Eric Kaler’s statement about USG’s Israel resolution is disingenuous

Milo Vetter, Staff Writer

The global debate about the Isreal-Palestine conflict has always been fraught with antisemitism. Antisemitic people commonly disguise their antisemitism as criticism of the Israeli government, which both endangers Jewish people and harms the ability to have a legitimate debate on the topic. Because of this, many social justice advocates are wary of criticism of Israel. A good solution to the problem is for an interlocutor to be specific in their claims so that the audience knows their intent precisely. For example, if someone said, “Israel is the root of evil in the world,” it would be unclear if that person’s problem was with the Israeli government’s actions or the Jewish people who live there (and few would blame you for assuming the latter). On the other hand, if that person said, “Israeli military doctrine explicitly allows for the destruction of civilian infrastructure and calls for the use of ‘disproportionate power’ to achieve that end,” it would be clear exactly what that person is advocating for. 

This dichotomy between antisemitism and legitimate criticism of Israel was showcased on Nov. 9. The General Assembly of Undergraduate Student Government (USG) passed a resolution demanding that Case Western Reserve University divests from companies that are complicit in the genocide of Palestinians in Israel. The resolution begins by summarizing the offenses that Israel has committed. These offenses include the blockading of the Gaza strip, displacement of Palestinians by government-sanctioned settlement in the West Bank, targeted killings of Palestinians and more. The resolution then stated that CWRU has previously participated in a boycott of Sudan because of human rights violations in the area. Finally, it pointed out that student governments at nearby universities have advocated for divestment from companies complicit in Israeli human rights abuses—now, CWRU’s USG is now doing the same.

The next day, President Eric Kaler sent out a statement to the CWRU community that rejected the resolution’s demands. This was not a surprise, as the administration had said they would do so in advance. What was a surprise, however, was the language of the statement, which called the resolution “profoundly anti-Israel and anti-Semitic.” Kaler also wrote that “a vote for this resolution is clearly a vote against Israel and an aggression towards the Jewish members of our community.” He ended the email saying “hate toward any group will be opposed at every step, including categorically rejecting the calls to action outlined in this resolution.” Kaler is right about one thing—the USG resolution is, without a doubt, anti-Israel. Nevertheless, it is not antisemitic; the resolution contains essential specificity crucial to proper criticism of the Israeli state. The “whereas” statements in the resolution condemning actions by Israel (or citing condemnations by human rights groups) are all very specifically targeted to the state of Israel, not the majority ethnic group within the state. They also avoid overly moralistic language against the people who commit these actions, instead focusing on the actions themselves.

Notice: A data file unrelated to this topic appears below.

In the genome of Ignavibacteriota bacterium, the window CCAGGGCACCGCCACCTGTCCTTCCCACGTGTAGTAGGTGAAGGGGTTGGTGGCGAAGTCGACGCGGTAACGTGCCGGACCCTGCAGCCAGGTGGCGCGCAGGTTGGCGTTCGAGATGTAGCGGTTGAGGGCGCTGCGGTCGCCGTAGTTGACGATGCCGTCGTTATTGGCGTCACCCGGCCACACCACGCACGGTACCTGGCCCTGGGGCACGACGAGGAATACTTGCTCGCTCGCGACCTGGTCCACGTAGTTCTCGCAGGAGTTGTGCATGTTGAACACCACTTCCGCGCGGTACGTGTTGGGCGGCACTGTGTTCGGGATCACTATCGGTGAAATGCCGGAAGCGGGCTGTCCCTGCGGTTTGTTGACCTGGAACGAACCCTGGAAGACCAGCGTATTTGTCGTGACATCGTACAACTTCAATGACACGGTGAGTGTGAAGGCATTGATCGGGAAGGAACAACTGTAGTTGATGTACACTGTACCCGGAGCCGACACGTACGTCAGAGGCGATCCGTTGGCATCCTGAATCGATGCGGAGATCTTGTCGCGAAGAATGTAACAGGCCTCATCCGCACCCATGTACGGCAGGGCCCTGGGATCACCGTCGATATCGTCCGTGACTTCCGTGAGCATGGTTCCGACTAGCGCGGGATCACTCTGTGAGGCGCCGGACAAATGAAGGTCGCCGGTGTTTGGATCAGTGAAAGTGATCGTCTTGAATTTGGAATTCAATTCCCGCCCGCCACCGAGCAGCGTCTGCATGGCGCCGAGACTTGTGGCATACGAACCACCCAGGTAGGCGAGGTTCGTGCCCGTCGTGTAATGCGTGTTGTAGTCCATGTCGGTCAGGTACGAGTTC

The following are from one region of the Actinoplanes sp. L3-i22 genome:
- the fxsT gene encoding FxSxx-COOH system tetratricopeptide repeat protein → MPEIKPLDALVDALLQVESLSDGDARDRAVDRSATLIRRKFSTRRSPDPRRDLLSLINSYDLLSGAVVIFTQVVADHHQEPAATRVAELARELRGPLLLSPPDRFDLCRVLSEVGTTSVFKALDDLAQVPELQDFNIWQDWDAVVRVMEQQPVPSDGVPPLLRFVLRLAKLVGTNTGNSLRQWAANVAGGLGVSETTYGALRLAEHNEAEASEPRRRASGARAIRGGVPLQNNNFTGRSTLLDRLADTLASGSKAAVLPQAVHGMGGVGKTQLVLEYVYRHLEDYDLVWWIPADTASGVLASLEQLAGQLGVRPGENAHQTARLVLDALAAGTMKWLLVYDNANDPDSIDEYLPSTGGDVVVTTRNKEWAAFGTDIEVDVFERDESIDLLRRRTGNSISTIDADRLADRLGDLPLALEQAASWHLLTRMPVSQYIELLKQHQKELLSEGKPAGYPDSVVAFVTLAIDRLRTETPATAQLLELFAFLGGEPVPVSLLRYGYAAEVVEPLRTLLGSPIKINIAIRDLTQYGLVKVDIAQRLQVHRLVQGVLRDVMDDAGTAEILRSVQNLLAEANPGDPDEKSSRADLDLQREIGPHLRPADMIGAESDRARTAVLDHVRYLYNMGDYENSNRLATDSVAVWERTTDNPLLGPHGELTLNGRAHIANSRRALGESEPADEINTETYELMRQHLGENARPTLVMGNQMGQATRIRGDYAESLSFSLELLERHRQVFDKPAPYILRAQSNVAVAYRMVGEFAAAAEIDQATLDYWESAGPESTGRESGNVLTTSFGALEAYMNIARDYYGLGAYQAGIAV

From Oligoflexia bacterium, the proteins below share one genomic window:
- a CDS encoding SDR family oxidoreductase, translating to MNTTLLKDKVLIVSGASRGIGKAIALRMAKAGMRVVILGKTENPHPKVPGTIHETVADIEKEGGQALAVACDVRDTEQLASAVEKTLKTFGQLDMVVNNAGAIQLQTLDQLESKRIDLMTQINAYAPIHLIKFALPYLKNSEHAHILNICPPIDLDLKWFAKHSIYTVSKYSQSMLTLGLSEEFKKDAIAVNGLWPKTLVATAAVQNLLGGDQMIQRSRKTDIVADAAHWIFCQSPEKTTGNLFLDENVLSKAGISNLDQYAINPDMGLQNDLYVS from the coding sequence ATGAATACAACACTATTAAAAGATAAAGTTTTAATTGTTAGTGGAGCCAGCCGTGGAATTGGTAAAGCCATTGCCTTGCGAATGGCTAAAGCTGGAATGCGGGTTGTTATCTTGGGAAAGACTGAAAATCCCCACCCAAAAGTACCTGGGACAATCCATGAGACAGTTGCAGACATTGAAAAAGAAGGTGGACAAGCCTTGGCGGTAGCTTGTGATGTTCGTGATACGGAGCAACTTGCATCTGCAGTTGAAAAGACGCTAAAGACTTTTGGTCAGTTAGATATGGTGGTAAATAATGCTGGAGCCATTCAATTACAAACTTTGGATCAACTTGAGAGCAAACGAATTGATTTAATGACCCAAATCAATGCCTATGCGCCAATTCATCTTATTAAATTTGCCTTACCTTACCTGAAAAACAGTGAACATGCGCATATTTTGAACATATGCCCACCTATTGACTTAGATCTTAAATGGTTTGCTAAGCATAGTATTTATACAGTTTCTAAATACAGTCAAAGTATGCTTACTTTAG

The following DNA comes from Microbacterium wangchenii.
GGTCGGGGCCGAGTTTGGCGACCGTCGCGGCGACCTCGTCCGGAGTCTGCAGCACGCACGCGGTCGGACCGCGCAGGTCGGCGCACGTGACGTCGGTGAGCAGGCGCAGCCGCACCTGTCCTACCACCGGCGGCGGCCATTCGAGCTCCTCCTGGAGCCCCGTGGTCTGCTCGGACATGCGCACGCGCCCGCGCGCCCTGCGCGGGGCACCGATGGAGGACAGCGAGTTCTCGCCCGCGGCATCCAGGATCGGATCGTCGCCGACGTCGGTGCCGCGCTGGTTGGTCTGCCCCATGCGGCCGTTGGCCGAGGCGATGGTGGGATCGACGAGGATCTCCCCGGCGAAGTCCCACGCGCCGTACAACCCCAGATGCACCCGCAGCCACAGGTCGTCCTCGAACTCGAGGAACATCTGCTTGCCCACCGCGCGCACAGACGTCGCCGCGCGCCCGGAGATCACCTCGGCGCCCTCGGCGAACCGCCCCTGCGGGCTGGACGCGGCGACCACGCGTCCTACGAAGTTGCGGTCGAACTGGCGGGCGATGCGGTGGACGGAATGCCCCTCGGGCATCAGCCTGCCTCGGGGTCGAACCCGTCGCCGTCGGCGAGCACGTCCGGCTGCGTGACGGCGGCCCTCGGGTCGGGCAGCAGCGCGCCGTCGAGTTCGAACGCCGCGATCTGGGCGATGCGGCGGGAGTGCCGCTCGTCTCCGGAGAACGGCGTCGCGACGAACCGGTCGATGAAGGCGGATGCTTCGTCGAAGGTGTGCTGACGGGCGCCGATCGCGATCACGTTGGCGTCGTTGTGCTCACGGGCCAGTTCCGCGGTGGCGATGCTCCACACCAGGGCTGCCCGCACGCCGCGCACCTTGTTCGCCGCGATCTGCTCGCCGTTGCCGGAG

The concern about antisemitism is somewhat understandable. There have been increases in antisemitic sentiment and attacks following the passage of similar resolutions, and that may very well happen here. But there is an important distinction between resistance to the Israeli government and hatred of Jewish people. It is not difficult to differentiate between legitimate anti-Israel advocacy (especially when it is specific and clear) and the antisemitism that can accompany it. The CWRU administration failed to make this critical differentiation when it condemned both at the same time.

The tactic of calling antisemitism whenever Israel is criticized—no matter the extent to which the claims are actually antisemitic—is not new. It has long been used to justify an otherwise indefensible state that regularly and systematically engages in human rights violations, and it is a major point of contention among Jewish communities (who do not monolithically support the Israeli government). Sometimes it goes so far as Zionists calling anti-Zionist Jewish people “self-hating Jews.”

However, to circle back, President Kaler’s statement is either a grossly incompetent misunderstanding of the resolution (which just so happens to exactly match a tried-and-true political strategy) or deliberately dishonest. At the risk of over-speculation, one possible explanation for this potential dishonesty is that CWRU is so deeply affiliated with one or more of these companies—such as Lockheed Martin and Raytheon—that divestment would either be extremely difficult or even impossible. Because of this, his statement may have been sent to shield CWRU from calls for divestment. I cannot speak for all students at CWRU, but I would prefer to accept a cynical but honest conclusion that economics trumps ethics rather than what the statement might truly represent: a revelation that the CWRU administration is willing to disingenuously declare USG’s actions antisemitic to avoid telling us the truth.